[aur-general] AUR & Copyright
smartboyathome at gmail.com
Thu Feb 10 08:01:06 EST 2011
On 02/10/2011 04:25 AM, Michael Schubert wrote:
> I think there is one issue most people are overlooking: licensing is *not*
> the same as ownership. Ownership allows you to release your code under any
> license you want and other users are able to use it under the terms of the
> license. Do not make the error of wanting to transfer ownership instead of
> just a license release.
> Also, I fully agree with Peter Lewis' sentiments 2 posts ago: it is dull,
> but important to get right.
> Adding to that, a license on an individual PKGBUILD may not be enforcable
> (since it is unlikely to reach the complexity threshold), however, given the
> vast amount of scripts in the AUR database as a whole, they will be. Thus I
> would propose an "uploads are licensed under [...]" next to the submit
> button, which should sufficiently cover the issue.
> My general thoughts:
> - PKGBUILDs should be freely distributable
> - Attribution of the previous authors should be mandatory
> - Commercial exploitation (i.e., using/modifying without giving anything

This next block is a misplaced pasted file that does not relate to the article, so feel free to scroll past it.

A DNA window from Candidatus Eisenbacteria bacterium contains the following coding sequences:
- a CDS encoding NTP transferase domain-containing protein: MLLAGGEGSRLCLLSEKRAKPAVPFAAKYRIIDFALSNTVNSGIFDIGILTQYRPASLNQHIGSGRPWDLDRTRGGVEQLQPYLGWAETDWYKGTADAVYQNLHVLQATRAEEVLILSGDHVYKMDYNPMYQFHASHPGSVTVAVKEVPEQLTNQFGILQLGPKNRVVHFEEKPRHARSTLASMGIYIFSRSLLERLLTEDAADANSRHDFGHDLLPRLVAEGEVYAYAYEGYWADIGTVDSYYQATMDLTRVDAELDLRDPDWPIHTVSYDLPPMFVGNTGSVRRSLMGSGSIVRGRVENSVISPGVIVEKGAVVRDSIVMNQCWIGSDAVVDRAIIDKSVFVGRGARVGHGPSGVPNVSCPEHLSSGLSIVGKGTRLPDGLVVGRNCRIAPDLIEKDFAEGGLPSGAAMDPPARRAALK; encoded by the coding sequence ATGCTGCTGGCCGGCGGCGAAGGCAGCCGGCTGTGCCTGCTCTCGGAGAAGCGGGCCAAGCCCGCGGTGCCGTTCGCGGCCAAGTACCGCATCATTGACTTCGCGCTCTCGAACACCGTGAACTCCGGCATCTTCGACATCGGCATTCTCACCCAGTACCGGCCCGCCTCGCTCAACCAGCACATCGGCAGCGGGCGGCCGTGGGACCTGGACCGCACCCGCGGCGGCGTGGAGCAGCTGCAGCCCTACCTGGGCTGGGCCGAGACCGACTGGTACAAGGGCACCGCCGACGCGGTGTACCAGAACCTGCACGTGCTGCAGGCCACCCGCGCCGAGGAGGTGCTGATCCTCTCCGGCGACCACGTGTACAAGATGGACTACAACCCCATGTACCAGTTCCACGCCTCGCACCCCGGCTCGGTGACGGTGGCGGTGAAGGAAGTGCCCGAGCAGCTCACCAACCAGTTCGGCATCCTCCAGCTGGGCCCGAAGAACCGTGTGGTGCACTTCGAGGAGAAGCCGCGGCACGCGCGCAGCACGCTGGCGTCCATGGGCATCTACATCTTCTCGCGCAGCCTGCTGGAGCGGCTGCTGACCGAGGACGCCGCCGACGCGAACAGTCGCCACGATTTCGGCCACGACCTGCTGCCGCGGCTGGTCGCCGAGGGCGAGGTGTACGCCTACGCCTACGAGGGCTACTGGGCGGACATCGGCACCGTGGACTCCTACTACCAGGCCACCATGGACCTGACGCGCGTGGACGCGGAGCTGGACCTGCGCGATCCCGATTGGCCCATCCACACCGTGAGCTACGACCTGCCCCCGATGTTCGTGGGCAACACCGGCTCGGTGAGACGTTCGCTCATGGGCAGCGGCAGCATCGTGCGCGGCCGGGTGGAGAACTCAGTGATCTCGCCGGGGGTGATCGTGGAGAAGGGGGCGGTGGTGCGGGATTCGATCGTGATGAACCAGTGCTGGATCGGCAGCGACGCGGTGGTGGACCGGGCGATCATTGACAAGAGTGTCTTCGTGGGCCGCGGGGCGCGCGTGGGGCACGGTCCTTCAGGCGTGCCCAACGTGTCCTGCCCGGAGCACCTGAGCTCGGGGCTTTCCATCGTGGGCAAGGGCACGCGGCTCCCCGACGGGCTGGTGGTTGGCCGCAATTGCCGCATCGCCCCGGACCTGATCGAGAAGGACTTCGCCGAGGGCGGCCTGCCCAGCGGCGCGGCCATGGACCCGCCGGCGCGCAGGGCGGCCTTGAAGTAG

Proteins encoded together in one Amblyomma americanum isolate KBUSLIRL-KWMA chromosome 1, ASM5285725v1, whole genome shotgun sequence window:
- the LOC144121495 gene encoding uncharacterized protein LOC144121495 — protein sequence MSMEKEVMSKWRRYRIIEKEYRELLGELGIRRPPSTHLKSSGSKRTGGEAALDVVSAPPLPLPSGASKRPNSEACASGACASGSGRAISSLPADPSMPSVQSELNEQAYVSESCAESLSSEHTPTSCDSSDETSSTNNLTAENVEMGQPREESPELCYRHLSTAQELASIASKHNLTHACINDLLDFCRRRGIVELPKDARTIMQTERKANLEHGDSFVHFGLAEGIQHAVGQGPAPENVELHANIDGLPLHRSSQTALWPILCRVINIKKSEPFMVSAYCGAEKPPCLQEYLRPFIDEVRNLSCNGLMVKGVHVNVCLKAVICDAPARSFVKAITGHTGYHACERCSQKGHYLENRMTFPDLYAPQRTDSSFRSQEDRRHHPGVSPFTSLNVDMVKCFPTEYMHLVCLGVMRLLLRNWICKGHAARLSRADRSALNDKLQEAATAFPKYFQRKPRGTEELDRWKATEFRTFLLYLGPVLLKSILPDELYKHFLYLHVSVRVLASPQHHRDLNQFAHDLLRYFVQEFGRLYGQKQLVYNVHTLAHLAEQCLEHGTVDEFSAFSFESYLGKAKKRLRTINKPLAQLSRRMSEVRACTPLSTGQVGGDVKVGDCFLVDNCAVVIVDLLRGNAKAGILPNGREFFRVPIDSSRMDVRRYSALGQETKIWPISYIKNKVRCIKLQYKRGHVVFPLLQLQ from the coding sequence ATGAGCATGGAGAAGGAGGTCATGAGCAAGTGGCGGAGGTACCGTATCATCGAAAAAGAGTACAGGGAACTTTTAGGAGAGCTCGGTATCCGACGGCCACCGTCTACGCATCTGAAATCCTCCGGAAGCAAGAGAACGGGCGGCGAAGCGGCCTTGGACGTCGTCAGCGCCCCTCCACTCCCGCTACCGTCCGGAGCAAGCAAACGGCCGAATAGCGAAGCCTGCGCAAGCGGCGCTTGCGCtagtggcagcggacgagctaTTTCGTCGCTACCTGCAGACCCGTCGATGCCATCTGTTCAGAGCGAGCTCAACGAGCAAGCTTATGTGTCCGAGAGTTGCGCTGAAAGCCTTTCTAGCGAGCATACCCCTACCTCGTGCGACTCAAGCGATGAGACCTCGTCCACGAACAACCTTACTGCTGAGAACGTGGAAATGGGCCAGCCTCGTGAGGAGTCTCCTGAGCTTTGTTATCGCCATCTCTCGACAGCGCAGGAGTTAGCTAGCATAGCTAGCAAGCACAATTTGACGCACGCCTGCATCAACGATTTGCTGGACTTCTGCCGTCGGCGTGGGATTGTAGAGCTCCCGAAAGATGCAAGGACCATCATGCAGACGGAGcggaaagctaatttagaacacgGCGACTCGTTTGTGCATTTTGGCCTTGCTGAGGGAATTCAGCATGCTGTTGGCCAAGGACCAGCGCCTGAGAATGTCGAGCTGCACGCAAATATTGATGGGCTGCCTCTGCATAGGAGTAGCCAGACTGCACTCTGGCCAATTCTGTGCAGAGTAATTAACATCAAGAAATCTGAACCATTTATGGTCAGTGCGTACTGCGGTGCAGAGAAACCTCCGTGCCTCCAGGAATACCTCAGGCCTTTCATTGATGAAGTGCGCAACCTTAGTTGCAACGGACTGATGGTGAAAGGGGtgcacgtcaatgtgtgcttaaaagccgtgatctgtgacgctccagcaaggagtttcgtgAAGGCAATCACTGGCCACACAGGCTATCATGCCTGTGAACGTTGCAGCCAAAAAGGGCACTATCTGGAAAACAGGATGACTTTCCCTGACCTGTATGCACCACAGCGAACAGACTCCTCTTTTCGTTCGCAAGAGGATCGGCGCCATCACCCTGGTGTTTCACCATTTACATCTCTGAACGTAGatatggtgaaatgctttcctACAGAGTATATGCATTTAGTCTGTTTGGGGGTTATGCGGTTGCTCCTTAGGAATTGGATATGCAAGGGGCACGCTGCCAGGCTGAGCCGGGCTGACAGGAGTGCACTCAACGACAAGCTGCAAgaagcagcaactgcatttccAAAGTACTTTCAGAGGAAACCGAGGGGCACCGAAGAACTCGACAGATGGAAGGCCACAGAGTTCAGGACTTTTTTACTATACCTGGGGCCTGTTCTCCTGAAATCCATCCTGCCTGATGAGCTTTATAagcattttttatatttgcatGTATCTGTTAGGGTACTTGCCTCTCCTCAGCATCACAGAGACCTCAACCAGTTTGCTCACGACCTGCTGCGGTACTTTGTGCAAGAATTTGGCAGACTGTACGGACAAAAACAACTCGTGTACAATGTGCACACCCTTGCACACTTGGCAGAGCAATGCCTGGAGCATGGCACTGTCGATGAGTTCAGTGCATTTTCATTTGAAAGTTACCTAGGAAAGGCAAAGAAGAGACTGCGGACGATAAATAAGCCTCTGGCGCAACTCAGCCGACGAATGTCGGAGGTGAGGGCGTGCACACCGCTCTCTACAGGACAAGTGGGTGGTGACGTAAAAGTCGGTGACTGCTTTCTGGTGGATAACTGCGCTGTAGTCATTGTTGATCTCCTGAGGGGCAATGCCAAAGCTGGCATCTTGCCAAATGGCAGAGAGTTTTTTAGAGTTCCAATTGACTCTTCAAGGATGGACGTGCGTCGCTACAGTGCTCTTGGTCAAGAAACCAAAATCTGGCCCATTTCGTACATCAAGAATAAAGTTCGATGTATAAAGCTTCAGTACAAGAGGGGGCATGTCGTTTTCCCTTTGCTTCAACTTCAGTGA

> back) should not be possible
> These points are all covered by the GPL. Plus it would be simple since most
> of Arch is already under that license. BSD won't cover the third. Public
> domain won't cover points 2 and 3. Thus, I think GPL would be the (only)
> right choice.
> 2011/2/10 Xyne<xyne at archlinux.ca>
>> On 2011-02-07 09:13 -0200 (06:1)
>> Bernardo Barros wrote:
>>> 2011/2/6 Ray Rashif<schiv at archlinux.org>:
>>>> # Copyright 1999-2011 Gentoo Foundation
>>>> # Distributed under the terms of the GNU General Public License v2
>>> But Arch is a legal entity? Can we put "Arch" as the copyright holder?
>> That would make it possible for Arch to prevent packagers from distributing
>> their own packages. It would almost certainly never happen, but naive
>> is a bad thing. I have seen OSS projects sell out to corporations before.
>> That's also why I remove the "or any later version" clause from anything
>> that I
>> release under the GPL. No one can guarantee that there will never be a
>> loophole in a future version, or that all future versions will be in the
What I do not like about the GPL is that it forces people to republish
derivative works under the GPL license, rather than under another
license. As long as the maintainer (aka copyright holder) are allowed to
specify their own license then I'd be fine with it, though.
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